mood stabilizers NROSCI 0081
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This 0 page Bundle was uploaded by Arielle Reiner on Thursday November 12, 2015. The Bundle belongs to NROSCI 0081 at University of Pittsburgh taught by Fanselow,Erika in Summer 2015. Since its upload, it has received 34 views. For similar materials see DRUGS AND BEHAVIOR in Neuroscience at University of Pittsburgh.
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Date Created: 11/12/15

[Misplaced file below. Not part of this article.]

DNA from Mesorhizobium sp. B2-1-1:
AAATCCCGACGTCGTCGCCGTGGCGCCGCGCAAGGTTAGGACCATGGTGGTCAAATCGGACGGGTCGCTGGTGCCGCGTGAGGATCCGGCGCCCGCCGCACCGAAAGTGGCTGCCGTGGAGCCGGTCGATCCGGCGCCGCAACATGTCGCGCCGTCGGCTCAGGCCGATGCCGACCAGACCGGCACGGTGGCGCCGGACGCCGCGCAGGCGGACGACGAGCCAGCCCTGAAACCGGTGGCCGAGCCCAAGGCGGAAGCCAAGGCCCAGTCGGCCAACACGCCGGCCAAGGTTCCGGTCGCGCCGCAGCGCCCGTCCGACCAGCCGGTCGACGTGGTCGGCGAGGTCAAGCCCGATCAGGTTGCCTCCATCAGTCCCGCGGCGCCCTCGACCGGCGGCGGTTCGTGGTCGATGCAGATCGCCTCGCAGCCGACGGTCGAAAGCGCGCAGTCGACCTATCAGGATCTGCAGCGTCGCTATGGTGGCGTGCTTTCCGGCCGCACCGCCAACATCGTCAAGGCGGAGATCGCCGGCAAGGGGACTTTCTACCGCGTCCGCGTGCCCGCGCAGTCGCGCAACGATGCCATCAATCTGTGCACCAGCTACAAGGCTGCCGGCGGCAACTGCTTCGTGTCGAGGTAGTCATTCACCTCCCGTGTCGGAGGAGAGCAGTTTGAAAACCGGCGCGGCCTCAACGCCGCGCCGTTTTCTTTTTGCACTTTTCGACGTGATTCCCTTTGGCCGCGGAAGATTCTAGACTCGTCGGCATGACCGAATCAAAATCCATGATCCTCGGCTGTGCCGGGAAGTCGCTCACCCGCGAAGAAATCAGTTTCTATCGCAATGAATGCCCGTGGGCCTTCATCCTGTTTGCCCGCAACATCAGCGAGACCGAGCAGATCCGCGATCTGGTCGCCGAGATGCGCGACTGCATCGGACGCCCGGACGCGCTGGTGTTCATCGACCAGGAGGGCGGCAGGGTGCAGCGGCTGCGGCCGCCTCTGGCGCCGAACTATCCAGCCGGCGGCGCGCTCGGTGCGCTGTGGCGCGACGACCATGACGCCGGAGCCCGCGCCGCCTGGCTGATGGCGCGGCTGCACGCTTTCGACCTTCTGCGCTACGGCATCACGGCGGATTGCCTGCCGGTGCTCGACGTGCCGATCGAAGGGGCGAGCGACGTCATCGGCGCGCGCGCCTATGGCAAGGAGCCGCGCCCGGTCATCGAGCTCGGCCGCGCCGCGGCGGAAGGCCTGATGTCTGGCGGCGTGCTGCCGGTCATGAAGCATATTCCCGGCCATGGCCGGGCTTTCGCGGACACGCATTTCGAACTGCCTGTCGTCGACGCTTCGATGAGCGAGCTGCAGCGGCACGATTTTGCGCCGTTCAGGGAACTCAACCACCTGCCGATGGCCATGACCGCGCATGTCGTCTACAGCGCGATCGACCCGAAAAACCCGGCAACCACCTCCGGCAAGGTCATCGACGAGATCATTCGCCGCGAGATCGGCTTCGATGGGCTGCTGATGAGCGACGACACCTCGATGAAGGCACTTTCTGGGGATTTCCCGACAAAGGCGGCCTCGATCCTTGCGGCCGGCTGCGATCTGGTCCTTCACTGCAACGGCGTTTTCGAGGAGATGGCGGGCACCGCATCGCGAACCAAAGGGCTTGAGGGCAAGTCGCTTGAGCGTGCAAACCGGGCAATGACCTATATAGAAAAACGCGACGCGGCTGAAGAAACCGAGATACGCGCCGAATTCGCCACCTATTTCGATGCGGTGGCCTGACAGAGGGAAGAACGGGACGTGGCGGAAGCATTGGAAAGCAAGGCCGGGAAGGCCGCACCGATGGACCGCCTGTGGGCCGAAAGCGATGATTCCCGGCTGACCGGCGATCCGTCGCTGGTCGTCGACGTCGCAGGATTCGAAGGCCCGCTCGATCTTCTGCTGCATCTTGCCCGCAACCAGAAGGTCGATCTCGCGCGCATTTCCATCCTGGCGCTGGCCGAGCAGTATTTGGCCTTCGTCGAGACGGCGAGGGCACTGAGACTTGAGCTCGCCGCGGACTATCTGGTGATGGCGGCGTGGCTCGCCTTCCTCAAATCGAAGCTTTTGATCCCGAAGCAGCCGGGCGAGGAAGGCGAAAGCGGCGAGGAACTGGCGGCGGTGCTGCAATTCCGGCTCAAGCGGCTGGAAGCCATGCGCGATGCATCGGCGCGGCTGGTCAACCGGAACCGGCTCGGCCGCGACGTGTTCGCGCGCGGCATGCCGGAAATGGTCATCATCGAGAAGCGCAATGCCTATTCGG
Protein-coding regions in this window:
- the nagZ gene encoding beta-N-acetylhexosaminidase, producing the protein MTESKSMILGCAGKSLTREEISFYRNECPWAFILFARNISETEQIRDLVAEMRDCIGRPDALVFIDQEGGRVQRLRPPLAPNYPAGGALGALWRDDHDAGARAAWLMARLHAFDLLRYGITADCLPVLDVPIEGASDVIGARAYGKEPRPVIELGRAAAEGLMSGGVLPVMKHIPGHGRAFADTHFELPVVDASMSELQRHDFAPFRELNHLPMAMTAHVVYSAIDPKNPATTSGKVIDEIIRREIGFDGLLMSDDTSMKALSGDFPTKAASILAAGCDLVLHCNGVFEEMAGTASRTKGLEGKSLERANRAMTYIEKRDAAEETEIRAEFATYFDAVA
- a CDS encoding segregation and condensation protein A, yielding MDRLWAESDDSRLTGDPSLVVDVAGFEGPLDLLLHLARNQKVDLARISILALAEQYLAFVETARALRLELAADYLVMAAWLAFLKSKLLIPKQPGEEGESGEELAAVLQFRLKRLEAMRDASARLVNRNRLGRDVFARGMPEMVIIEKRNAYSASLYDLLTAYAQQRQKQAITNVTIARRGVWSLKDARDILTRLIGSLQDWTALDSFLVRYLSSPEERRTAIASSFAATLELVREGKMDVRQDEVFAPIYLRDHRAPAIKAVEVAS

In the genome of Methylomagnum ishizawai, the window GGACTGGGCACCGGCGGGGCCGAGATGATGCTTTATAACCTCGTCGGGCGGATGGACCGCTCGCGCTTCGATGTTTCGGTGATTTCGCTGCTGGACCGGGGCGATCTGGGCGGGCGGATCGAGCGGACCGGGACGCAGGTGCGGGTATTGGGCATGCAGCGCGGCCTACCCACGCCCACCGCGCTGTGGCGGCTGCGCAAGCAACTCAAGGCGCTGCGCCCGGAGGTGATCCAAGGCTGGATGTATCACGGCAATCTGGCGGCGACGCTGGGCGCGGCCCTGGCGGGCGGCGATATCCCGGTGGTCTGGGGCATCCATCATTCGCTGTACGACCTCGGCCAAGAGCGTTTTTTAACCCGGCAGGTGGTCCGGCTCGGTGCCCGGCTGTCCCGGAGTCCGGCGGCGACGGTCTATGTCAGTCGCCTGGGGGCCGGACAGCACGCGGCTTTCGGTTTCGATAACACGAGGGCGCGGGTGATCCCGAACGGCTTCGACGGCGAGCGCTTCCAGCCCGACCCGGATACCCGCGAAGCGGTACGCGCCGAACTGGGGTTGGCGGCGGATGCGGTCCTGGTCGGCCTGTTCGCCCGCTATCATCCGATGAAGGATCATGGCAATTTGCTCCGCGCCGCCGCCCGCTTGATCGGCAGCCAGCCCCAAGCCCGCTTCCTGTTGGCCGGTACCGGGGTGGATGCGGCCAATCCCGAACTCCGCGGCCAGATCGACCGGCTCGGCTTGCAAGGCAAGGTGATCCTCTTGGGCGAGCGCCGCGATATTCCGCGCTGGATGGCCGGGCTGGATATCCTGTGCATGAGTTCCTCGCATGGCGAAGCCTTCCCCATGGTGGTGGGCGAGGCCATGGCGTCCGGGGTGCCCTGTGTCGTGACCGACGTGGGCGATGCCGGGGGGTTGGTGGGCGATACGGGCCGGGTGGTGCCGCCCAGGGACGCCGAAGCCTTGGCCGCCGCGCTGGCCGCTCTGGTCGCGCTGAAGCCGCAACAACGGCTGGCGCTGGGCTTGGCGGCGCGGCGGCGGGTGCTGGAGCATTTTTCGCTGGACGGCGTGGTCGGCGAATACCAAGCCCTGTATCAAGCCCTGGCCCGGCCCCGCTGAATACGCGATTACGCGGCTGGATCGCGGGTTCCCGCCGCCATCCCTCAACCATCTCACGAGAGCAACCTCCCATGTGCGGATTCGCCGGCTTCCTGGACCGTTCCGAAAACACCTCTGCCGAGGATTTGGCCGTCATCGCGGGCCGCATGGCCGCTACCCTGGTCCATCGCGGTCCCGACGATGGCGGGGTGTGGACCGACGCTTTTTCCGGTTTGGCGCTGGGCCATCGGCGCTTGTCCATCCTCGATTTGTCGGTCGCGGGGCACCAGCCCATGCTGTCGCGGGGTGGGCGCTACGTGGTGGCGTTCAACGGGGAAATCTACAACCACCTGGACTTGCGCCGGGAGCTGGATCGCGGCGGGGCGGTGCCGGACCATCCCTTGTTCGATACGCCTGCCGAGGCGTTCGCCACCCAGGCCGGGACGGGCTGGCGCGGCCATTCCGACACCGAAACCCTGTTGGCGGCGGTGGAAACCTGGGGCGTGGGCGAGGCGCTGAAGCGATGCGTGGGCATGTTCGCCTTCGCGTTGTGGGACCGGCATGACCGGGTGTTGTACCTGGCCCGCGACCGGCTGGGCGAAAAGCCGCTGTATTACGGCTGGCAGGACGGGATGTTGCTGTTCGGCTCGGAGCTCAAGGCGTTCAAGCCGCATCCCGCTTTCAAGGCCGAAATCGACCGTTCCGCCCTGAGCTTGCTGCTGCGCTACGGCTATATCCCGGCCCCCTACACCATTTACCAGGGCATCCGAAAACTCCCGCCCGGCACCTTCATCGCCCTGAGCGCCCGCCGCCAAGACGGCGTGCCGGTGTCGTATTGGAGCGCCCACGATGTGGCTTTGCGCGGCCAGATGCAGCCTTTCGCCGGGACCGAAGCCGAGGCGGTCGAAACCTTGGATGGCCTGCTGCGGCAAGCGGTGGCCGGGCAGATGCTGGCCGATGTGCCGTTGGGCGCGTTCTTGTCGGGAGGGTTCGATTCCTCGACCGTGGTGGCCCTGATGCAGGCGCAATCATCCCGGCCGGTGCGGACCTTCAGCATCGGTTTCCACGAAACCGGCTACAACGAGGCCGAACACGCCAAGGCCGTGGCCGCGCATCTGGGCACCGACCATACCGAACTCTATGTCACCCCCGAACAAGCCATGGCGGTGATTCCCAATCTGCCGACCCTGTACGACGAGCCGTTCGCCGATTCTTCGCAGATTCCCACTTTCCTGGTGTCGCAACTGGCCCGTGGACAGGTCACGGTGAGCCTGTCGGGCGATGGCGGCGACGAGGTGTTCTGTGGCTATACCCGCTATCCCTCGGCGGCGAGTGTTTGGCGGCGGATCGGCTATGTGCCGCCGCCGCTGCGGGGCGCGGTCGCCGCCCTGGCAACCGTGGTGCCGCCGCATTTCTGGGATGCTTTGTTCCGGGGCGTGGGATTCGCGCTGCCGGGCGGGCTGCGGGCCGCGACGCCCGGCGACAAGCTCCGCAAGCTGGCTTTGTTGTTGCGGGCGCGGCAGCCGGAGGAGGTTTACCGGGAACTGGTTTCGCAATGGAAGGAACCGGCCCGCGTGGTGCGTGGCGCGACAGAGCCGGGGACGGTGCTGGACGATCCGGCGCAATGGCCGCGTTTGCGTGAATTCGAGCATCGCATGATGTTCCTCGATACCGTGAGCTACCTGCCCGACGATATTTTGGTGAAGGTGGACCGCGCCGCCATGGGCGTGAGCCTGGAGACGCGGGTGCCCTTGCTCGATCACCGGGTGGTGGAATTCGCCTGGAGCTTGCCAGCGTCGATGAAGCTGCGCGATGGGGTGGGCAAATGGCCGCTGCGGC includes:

Affective Disorders 11122015 2 main types Affective disorders aka mood disorders characterized by extreme positive andor negative moods There are 2 main categories of affective disorders 0 Major depression aka unipolar depression clinical depression recurrent episodes of negative mood negative thoughts and related physical symptoms 0 Bipolar disorder aka manicdepression or manicdepressive illness cyclical mood swings from depression to mania elation Mood disorders are common and have been described as early as 400 BC The Greeks referred to depression as quotmelancholiaquot meaning quotblack bilequot and knew it to be associated with anxiety and heavy alcohol use Risk factors for affective disorders Genetic contribution the amount of genetic contribution can be determined using studies of twins Concordance rate likelihood of 2 people sharing a trait or condition For identical twins the concordance rate for affective disorders is 65 same exact genes For fraternal twins the concordance rate for affective disorders is 20 not the same genes What does this concordance rate mean o It is concluded that the genetic contribution is about 4050 0 If genetics was the only determining factor the concordance between identical twins would be 100 but since it is about 65 this means that genetics does play a role but that genetic predisposition interacts with life events and conditions that might in uence the development of affective disorders Note that while there does appear to be a genetic contribution n speci c genes or sets of genes have been found that cause affective disorders Characteristics of major depression Prevalence of major depression about 1520 Mean age of onset is about 27 years Women are at a greater risk for depression than men but it is not understood why that is Major depression is experienced differently by different people In addition there appear to be subtypes of depression characterized by speci c clusters of symptoms Comorbid 2 or more conditions present simultaneously in the same person 0 Major depression is often comorbid with other conditions such as anxiety especially GAD and social anxiety andor alcohol abuse 0 Comorbidity of these disorders predicts more severe and persistent symptoms that are harder to treat Symptoms of major depression Common symptoms include 0 Feeling down and listless o Lacking energy to do basic things 0 A lack of interest in doing things previously enjoyed 0 These can be referred to as dysphoria sense of unease or dissatisfaction dys Greek for badillunhappy phoria Greek for havingbeing eu Greek for wellgood 0 These symptoms can be experienced outside of clinical depression as during bereavement 0 But in clinical depression the mood disorder is so severe that a person withdraws from life and most or all social interactions Subtypes of major depression Reactive depressionsituational depression depression in response to a life circumstance eg loss ofjob divorce death of a loved one Endogenous depression no obvious cause does not necessarily start in response to an event Postpartum associated with childbirth Dysthymic disorder milder form of depression lasting over 2 years Seasonal affective disorder depression symptoms occurring at a particular part of the year usually winter Psychotic involves depression with a break from reality Symptoms of major depression 0 Speci c physical symptoms 0 O O O 0 Loss of appetite Crying Diminished sex drive Either motor retardation or agitation Insomnia fatigue early morning awakening Speci c psychological symptoms 0 O O O 0 Thoughts of suicide Difficulty concentrating remembering making decisions Loss of interest in almost everything Feelings of hopelessness worthlessness sadness guilt desperation Anhedonia inability to experience pleasure in anything Course of major depression episodes and recurrence throughout life 0 An untreated episode of depression typically improves in 69 months Recurrence 5080 of people experiencing one episode of depression will experience another during their lifetime 0 With further episodes probability of recurrence increases 0 O 0 If a person has 1 episode of depression the likelihood of having a second is about 50 If 2 episodes likelihood of a 3rd is about 70 If 3 episodes likelihood of more is about 90 Untreated depression uni or bipolar can be fatal 0 The vast majority of people who commit suicide have an affective disorder about 65 have depression Suicide is the 10th leading cause of death in the US among people 10 years or older 0 Risk factors for suicide 0 000000 Family history of suicide History of abuse History of depression History of substance abuse Feelings of hopelessness Major life loss Social isolation Risk factors for depression 0 Stress O O lntense periods of environmental stress and anxiety often precede episodes of depression especially for the rst few episodes Depressed patients often have increased levels of stress hormones including cortisol which plays a role in preparing a person to have energy to respond to stress This is usually a transient effect with cortisol itself working as a brake to prevent constant preparation for dealing with stress This set point in cortisol levels and related hormones and molecules may be in uenced by early life traumas that move the normal set point for cortisol This makes a person have an overly responsive reaction to stress increasing the likelihood of later depression anxiety and alcohol abuse Additionally constantly elevated cortisol levels can damage the immune system organ function and the hippocampus Other factors 0 O 0 Blood relatives with a history of depression bipolar disorder alcoholism or suicide History of other mental health disorders such as anxiety disorder eating disorders or post traumatic stress disorder Traumatic or stressful events such as physical or sexual abuse the death or loss of a loved one a difficult relationship or nancial problems 0 Abuse of alcohol or illegal drugs Certain personality traits such as low self esteem and being too dependent self critical or pessimistic Childhood trauma or depression that started when you were a teen or a child Being lesbian gay bisexual or transgender in an unsupportive situation Serious or chronic illness including cancer stroke chronic pain or heart disease Certain medications such as some high blood pressure medications or sleeping pills talk to your doctor before stopping any medication Bipolar disorder Alternating periods of mania and depression Lifetime prevalence is about 1 Rates of bipolar disorder are the same in women and in men 0 Age of onset is typically 2030 years of age 0 Episodes tend to recur throughout the lifespan Symptoms of mania Common psychological symptoms of mania 0 000 O Feelings of elation faultlessness full of fun bursting with energy Grandiose thinking Unlimited con dence Racing thoughts and ideas Can include irritability belligerence impatience Common physicalbehavioral symptoms for mania 0 Signi cantly reduced need for sleep OO 0 Extremely talkative Impulsive decisions High risk behavior including reckless driving buying sprees foolish business investments In some cases mania can involve a great deal of creativity and productivity Characteristics of bipolar disorder Bipolar I at least 1 episode of mania usually also alternating with depressive episodes 0 Bipolar hypomania not as extreme as mania alternating with depressive episodes 0 Related cyclothymic disorder milder form of bipolar disorder with patients alternating between hypomania and milder depression 0 Notes manic or hypomanic symptoms can sometimes occur at the same time as depressive symptoms knows as a mixed state Kindling theory cycles of mania and depression alter the brain and predispose it to further episodes Risk factors for bipolar disorder and common comorbid conditions 0 Risk factors similar to those for major depression but possibly with a stronger genetic contribution of about 3080 0 O O 0 Having a first degree relative such as a parent or sibling with bipolar disorder Periods of high stress Drug or alcohol abuse Major life changes such as the death of a loved one or other traumatic experiences 0 Common comorbid conditions 0 O 0 Anxiety disorders examples include social anxiety disorder generalized anxiety disorder PTSD ADHD has symptoms that overlap with bipolar disorder and for this reason bipolar disorder can be difficult to differentiate from ADHD or someone may have both Addiction or substance abuse many people with bipolar disorder also have alcohol tobacco or drug problems Drugs or alcohol may seem to ease symptoms but they can actually trigger prolong or worsen depression or mania 0 Physical health problems including heart disease thyroid problems or obesity Affective disorder spectrum An open hotly debated question in psychiatry and psychiatric research is there a continuum encompassing the bipolar disorder variants and major depression Medications for these disorders do overlap somewhat but can also cause harm if someone is misdiagnosed Also these types of frameworks guide diagnosis research content funding and policy Questions being askeddebated is unipolar major depression different from the depression experienced in bipolar disorder 0 Current model these are different in both origin and symptoms 0 Alternative model bipolar disorder is depression with comorbid mania or vice versa There are many studies seeking a biomarker that can be used to differentiate between unipolar and bipolar depressants but what if they are not different in the rst place Questions being askeddebated do some people who initially appear to have unipolar depression later develop bipolar disorder and if so can one predict whether this will happen 0 The answer to this depends in large part on the de nitions one is using for diagnosing these disorders 0 Again often the drugs given to treat bipolar disorder manic or depressive phases are different from those for unipolar depression Mood stabilizersantidepressants 11132015 What neurochemical changed cause affective disorders 0 The monoamine hypothesis proposed that depression is caused by a reduction in monoamine levels in the CNS and that mania was caused by an increase in monoamines Many types of antidepressants do alter the monoaminergic systems 0 Other evidence supporting the monoamine hypothesis 0 Depressed patients had lower levels of the metabolites of norepinephrine and serotonin in their CSF o The manic like activity produced by amphetamine and cocaine is correlated with increases in dopamine and norepinephrine at the synapse o The monoamine hypothesis was the best idea when it was developed largely in the 19705 but is likely overly simplistic and has not been shown to be causal Beyond the monoamine hypothesis 0 For the monoamine hypothesis it is still not understood 0 Which of the monoamines is most closely involved in depression 0 How the monoamines are related to cause the symptoms of depression 0 Why the neurochemical effects of antidepressants can happen quickly hours but the therapeutic effects take weeks to happen 0 Other issues to consider 0 The noradrenergic and serotonergic neurons in the brainstem can in uence one another 0 Depression is not a homogenous illness Symptoms can differ by person and even for a given person over time o Other hypotheses about the neurochemical basis for depression 0 Hormonal dysregulation caused by stress 0 Chemicals that help neurons grow and change synapses are decreased The monoamine hypothesis 0 Focus on serotonin 0 Why would a decrease in serotonin levels be a likely culprit in causing depression Serotonin affects emotionality and responses to negative consequences Serotonin is involved in regulating sleep and appetite Low levels of serotonin metabolites are found in brains of people with depression and particularly in brains of people who committed suicide 0 However low levels of serotonin do not lead to depression in all people If a drug is given that transiently reduces serotonin production by 7080 Patients with depression but who were in remission ie not currently depressed would have a recurrence of depression symptoms Healthy people with a family history of depression also showed symptoms of depression Healthy people with no family history of depression did not get symptoms of depression Thus only having low levels of serotonin in the brain is not sufficient to cause depression symptoms 0 A possible genetic contribution The gene for the serotonin reuptake transporter has 2 forms a short and a long a The short version is associated with depression but only if there has also been increased stress in someone s life I Could this be part of the reason some people get depression in response to a negative life event whereas others do not Involvement of norepinephrine a No consistent ndings about whether norepinephrine levels are altered in patients with depression D But patients treated with norepinephrine reuptake inhibitors can have a reduction in symptoms Interactions between the noradrenergic and serotonergic systems 0 One part of the brainstem sends norepinephrine to the brain and another sends serotonin to the brain 0 There are neurons that let these 2 areas communicate with one another suggesting they can in uence one another Antidepressant ef cacy and administration 0 Well designed research studies show that no one type of antidepressant medication is more effective than another 0 There are no good ways to predict which drug would be best for a given patient 0 About 65 of patients with depression are helped by antidepressant medications 0 Symptoms are not always eliminated just decreased o It can often require trying several types of antidepressant medications to nd one that works for a given patient 0 One strategy is to combine 2 or more antidepressants Differences in the neurobiological effects of each type of antidepressant means that they affect different types of symptoms and different side effects 0 Current antidepressants require chronic administration usually daily o It is often recommended that antidepressant medications be continued after symptoms go away to prevent relapse 0 Some patients continue inde nitely if relapse is frequent for them Pharmacological treatments for affective disorders Antidepressants 0 Four main groups of pharmacological antidepressant medications Monoamine oxidase inhibitors Tricyclic antidepressants Second generation antidepressants have 2 types a Atypical antidepressants n Selective monoamine reuptake inhibitors Third generation antidepressants I Still under development and study 0 Non pharmacological treatments for depression ECT VNS Sleep deprivation Transcranial magnetic stimulation Monoamine oxidase inhibitors MAOls These drugs were discovered in the 19505 by observing that a tuberculosis drug iproniazid led to elevated mood not just from its effects on tuberculosis o The way iproniazid works in my inhibiting monoamine oxidase MAO 0 Found in axon terminals among other places in the body 0 Enzyme that metabolizes monoamines in the axon terminal that are not packaged into vesicles 0 Affects dopamine norepinephrine and serotonin neurons 0 Thus if MAO is inhibited ie if it is prevented from doing its job there is more monoamine neurotransmitter to be put into vesicles and released 0 Antidepressant effects are not only due to this direct in uence on monoamine availability 0 MAOls can take several weeks to reach a therapeutic effect Neurotransmitter metabolism Neurotransmitters can be broken down by enzymes 0 One example is monoamine oxidase which breaks down monoamines in the presynaptic axon terminal MAOI side effects MAOls have side effects some of which can be dangerous 0 Insomnia o Overeatingweight gain 0 Use of any other drug that increases norepinephrine can cause a dangerous stimulant effect eg cold medications anti asthma drugs amphetamines cocaine etc o MAO is also used by the liver so decreasing it there can prevent degradation of some molecules in foods eg cheeses certain meats pickled products and various other foods and this can cause high blood pressure and strokes o MAOls also inhibit other enzymes so drugs such as alcohol and opioids can have prolonged and intensi ed effects 0 But they can be used with dietary restrictions in patients who do not respond to other antidepressants MAOls can also be used to treat anxiety and help with mood for patients with eating disorders MAOI examples nardil marplan parnate Tricyclic antidepressants TCAs TCAs bind to presynaptic neurotransporter proteins which inhibits reuptake of neurontransmitters into the presynaptic neuron This means neurotransmitters stay in the synaptic cleft longer and have more effect on the postsynaptic receptors Some TCAs block both norepinephrine and serotonin while others preferentially block one of these Like MAOls TCAs require several weeks to take effect All TCAs are effective antidepressants but they cause different side effects 0 In addition to affecting norepinephrine and serotonin TCAs also Block histamine receptors causes sedation fatigue Block acetylcholine receptors dry mouth confusion impaired memory blurred vision Cardiovascular problems TCAs have a small margin of safety they can be fatal at 10x the therapeutic dose TCA example imipramine Second generation antidepressants These were developed to try to create antidepressants with fewer side effects They were developed to be more selective than MAOls or TCAs 0 They do have fewer and less dangerous side effects 0 These also have a larger therapeutic index so are safer for suicidal patients 0 They are not more effective than MAOls or TCAs and do not reduce depression symptoms faster Still takes a few weeks 0 These include selective serotonin reuptake inhibitors SSRls and dual norepinephrineserotonin modulators o Eg Prozac Zoloft paxil Neurotransmitter reuptake o Neurotransmitter is removed from the synaptic cleft by being brought back into the presynaptic neuron via transporter molecules in the cell membrane Selective serotonin reuptake inhibitors SSRls SSRls block the presynaptic reuptake transporter for serotonin 0 Currently SSRls are often the rst choice among antidepressants Side effects 0 Anxiety paradoxically SSRls can also be used to treat anxiety 0 Movement disorders 0 Insomnia 0 Sexual dysfunction occurs in 4070 of patients and is a frequent reason for stopping SSRls o Serotonin syndrome disorientation confusion movement problems exaggerated autonomic functions such as elevated blood pressure and increased heart rate Dual norepinephrineserotonin modulators More effective than enhancing a single monoamine o Eg Cymbalta remeron increases release of both norepinephrine and serotonin also blocks a speci c subset of serotonin receptors works as well as TCAs but has fewer side effects Third generation antidepressants 0 Third generation antidepressants are still in the development and testing stages One goal for these is to have them reduce symptoms faster Example IV ketamine as discussed in the last lecture O O Ketamine is a glutamate receptor antagonist Can reduce depression symptoms in a few hours 0 Therapeutic effects can last from 1 to 3 weeks far longer than 0 the half life for ketamine Effects might be ketamine induced signs of synaptic formation Mood stabilizers Mood stabilizers are used to reduced manic and depression symptoms in bipolar disorder It is not entirely clear why mood stabilizers can reduce emotional extremes in both directions mania and depression Mood stabilizer treatment is often life long because bipolar disorder is highly recurrent Lithium O O O O Lithium has no effect on mood or behavior in healthy individuals ls effective in 5060 of patients with bipolar disorder Can dramatically reduce mania Not as good at treating depression in bipolar disorder so is often used together with an antidepressant Can also prevent future episodes of mania and depression Reduces suicide and hospital stays in patients with bipolar disorder Lithium is not metabolized it is a single ion Lithium has a very low therapeutic index and blood levels must be monitored frequently to prevent reaching toxic levels Side effects Milder impaired concentration and memory tremor weight gain Toxic kidney dysfunction confusion seizures coma death